Wednesday, February 2, 2011


Bernard Girard calls on me to comment on this:

J'étais hier avec quelques amis qui n'ont pas tous connu mai 1968 et qui me disaient : "Enfin le retour des années 60, ce goût de la liberté, de l'audace. On en a fini, grâce aux Tunisiens et aux Egyptiens avec ces années, que dis-je ces décennies des langues de bois!"

Ils ont pris du ventre et pensent, pour certains à leur retraite et à leurs petits-enfants, mais ils en ont envie de la révolution, d'une révolution douce faite par d'autres qui prennent les risques, bien sûr… mais révolution tout de même.

Je me demande et j'aimerais qu'Arthur Goldhammer, ce si fin observateur des opinions des deux rives de l'Atlantique, nous le dise : est-ce vraiment fantaisie française ou rencontre ailleurs, chez lui aussi, cette espèce de parfum de liberté que nous apporte la jeunesse arabe?
Let me begin by saying that there is surely every bit as much wonder and astonishment at the spectacle of Cairo, after that of Tunisia, in the U.S. as in France. The media are fixed on the spectacle, which is an event as the media like events: immediately legible as "important," "historic," "unprecedented." Television is particularly ecstatic: the power of the streets is visually palpable but, for now, joyful, orderly, mostly devoid of carnage. News anchors do not have to warn parents to send the children out of the room lest they see something "disturbing" (as they did after the massacre in Tucson). To be sure, the good news is pimenté with hints of menace: vigilantes patrolling Cairo neighborhoods with sabers and machetes, occasional police beatings of demonstrators (these have now vanished), and images of men identified as "radical Islamic clerics" or "Muslim brothers" (though for the most part we are not told what they are saying). Last night, Katie Couric, our Claire Chazal, interviewed a leading Muslim brother on the evening news. A secular democracy was all he wanted, he said, and Katie seemed pleased to be able to offer this good news to her anxious compatriots.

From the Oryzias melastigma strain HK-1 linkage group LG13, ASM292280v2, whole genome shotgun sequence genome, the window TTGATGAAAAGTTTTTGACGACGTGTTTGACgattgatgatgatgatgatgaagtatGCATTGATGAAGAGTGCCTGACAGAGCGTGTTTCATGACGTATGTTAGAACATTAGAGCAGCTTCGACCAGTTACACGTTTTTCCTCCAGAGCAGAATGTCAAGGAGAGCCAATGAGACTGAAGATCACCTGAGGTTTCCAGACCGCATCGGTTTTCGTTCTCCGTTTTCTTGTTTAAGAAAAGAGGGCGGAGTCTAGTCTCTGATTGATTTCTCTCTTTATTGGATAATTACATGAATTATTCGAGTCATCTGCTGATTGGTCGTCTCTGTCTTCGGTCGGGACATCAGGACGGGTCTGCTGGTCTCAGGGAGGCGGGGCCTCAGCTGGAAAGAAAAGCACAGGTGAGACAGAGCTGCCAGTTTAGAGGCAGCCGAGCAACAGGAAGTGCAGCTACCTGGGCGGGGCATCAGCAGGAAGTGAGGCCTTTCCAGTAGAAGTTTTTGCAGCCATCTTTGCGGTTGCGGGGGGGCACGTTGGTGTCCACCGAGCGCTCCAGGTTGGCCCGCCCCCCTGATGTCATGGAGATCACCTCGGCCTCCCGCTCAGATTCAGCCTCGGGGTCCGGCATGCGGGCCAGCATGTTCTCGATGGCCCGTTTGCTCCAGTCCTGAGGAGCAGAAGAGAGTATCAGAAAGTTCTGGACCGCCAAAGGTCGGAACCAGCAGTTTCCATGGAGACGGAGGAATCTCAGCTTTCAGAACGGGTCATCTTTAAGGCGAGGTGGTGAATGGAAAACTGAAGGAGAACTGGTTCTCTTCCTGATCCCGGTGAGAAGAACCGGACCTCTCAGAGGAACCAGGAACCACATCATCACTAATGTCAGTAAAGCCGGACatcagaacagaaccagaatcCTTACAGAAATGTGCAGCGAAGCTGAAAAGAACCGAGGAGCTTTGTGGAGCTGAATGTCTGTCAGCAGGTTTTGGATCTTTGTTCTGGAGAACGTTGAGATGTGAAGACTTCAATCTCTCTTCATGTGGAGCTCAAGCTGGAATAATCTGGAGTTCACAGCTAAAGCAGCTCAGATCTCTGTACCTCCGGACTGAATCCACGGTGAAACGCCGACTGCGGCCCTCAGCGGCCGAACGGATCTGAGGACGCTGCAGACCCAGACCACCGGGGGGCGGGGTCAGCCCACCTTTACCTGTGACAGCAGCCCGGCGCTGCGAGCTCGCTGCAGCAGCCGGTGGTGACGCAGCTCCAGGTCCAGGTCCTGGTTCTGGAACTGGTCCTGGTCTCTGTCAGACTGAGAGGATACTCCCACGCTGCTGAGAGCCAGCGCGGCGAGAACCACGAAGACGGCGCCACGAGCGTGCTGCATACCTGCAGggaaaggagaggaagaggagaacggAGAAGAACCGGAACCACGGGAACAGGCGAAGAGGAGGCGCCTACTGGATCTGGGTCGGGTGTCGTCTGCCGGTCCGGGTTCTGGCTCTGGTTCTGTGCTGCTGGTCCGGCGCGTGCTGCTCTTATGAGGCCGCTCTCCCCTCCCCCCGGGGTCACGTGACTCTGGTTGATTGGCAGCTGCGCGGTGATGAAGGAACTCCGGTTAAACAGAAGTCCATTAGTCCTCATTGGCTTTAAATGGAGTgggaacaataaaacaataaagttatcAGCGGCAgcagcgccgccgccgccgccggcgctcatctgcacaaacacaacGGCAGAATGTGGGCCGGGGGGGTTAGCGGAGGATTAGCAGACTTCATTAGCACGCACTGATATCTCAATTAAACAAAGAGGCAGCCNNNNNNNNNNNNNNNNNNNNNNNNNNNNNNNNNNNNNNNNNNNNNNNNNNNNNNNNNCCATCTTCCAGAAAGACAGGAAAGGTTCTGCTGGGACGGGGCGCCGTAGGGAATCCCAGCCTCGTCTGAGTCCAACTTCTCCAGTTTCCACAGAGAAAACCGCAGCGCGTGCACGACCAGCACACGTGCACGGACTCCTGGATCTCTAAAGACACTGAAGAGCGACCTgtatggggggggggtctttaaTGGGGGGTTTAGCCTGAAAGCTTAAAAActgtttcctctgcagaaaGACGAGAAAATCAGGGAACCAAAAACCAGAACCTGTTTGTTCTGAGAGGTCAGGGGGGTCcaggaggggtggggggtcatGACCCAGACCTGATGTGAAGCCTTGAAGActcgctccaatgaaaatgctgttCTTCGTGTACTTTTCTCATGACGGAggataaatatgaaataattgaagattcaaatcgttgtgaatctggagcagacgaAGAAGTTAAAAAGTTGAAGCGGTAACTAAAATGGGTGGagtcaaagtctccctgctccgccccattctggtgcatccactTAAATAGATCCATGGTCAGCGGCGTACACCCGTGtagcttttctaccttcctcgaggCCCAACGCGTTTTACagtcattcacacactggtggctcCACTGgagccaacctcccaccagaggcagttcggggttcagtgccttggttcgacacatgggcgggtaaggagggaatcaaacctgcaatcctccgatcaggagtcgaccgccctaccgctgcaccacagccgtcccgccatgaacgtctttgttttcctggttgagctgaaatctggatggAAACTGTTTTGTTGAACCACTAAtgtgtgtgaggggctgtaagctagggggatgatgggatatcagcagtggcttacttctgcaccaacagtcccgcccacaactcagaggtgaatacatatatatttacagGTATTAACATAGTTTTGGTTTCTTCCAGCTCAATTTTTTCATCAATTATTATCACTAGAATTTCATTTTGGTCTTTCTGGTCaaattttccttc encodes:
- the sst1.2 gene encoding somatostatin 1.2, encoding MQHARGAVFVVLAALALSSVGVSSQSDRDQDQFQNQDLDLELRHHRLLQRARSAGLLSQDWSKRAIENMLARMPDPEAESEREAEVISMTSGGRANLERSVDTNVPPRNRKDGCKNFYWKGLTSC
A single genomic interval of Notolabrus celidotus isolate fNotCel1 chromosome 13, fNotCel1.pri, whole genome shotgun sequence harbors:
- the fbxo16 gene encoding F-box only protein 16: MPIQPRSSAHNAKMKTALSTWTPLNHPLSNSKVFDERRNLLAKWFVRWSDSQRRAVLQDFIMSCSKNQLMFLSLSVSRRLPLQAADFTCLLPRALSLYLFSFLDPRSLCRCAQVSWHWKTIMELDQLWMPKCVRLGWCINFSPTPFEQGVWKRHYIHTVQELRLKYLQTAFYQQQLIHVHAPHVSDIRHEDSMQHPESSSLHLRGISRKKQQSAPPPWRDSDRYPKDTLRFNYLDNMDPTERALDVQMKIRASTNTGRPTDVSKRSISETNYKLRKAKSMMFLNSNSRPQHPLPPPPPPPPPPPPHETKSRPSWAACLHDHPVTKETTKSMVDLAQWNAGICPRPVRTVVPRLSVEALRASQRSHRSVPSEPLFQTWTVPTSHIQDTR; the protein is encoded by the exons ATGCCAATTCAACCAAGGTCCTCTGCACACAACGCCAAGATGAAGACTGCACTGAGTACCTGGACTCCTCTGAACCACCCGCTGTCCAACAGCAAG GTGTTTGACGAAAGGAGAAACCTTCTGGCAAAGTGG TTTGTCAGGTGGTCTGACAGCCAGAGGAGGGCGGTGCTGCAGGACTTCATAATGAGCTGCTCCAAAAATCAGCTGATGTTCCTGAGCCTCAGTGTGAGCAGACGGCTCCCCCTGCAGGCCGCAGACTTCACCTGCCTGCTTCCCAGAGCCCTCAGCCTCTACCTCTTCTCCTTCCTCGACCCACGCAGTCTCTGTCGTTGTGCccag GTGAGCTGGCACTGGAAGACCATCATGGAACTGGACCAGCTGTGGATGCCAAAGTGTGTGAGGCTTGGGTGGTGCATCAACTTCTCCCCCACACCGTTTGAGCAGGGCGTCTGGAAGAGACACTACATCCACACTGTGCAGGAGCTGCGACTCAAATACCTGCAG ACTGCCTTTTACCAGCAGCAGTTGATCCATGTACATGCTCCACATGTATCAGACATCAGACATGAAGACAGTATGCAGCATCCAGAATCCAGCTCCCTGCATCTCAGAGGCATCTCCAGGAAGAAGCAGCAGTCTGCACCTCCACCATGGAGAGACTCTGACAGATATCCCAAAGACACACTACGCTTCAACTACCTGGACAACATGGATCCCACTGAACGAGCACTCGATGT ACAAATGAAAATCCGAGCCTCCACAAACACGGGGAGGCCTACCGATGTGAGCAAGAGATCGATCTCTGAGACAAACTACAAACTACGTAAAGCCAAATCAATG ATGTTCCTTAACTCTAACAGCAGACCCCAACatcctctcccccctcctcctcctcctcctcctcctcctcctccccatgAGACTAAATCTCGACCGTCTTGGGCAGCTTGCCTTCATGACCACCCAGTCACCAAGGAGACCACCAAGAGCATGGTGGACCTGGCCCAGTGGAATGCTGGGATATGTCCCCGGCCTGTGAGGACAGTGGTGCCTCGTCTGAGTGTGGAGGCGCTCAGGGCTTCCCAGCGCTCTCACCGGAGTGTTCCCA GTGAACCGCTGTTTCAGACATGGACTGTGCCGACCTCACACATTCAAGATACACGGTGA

That said, I do think there is a difference between the mood here and the mood among Bernard's friends in Paris. For better or for worse, Americans have acquired the habit of viewing the world through the lenses of the geopolitical hegemon. Our Middle East policy may have been a shambles, but for three decades it has had two seemingly stable anchors: Israel and Egypt. Israel's refusal to compromise on West Bank settlements should have shaken this certitude much earlier, but it didn't. Now, overnight, everything has changed in Egypt. Jimmy Carter's one great achievement--the truce between Israel and Egypt--can no longer be taken for granted as the one fixed point in policy toward the region. So there is apprehension more than joy, even though it is hard even for imperial cynics not to share a certain kinship with an entire people declaring itself free.

France, for better or for worse, has acquired the habit of nombrilisme. No matter how great the event, it always leads back to some French lieu de mémoire, which provides a ready-made grille de lecture. It is telling that Bernard's friends invoke the memories of May '68. La révolution en liesse has become a screen memory, which filters out the complex history of France's many more significant revolutions. And even '68 has been strangely plucked from its context. The myth of a united people screens out remembrance of June and July '68, which followed May as night follows day. Counter-demonstrations, divisions, the return of politics ... for politics cannot be banished forever, no matter how tempting the thought.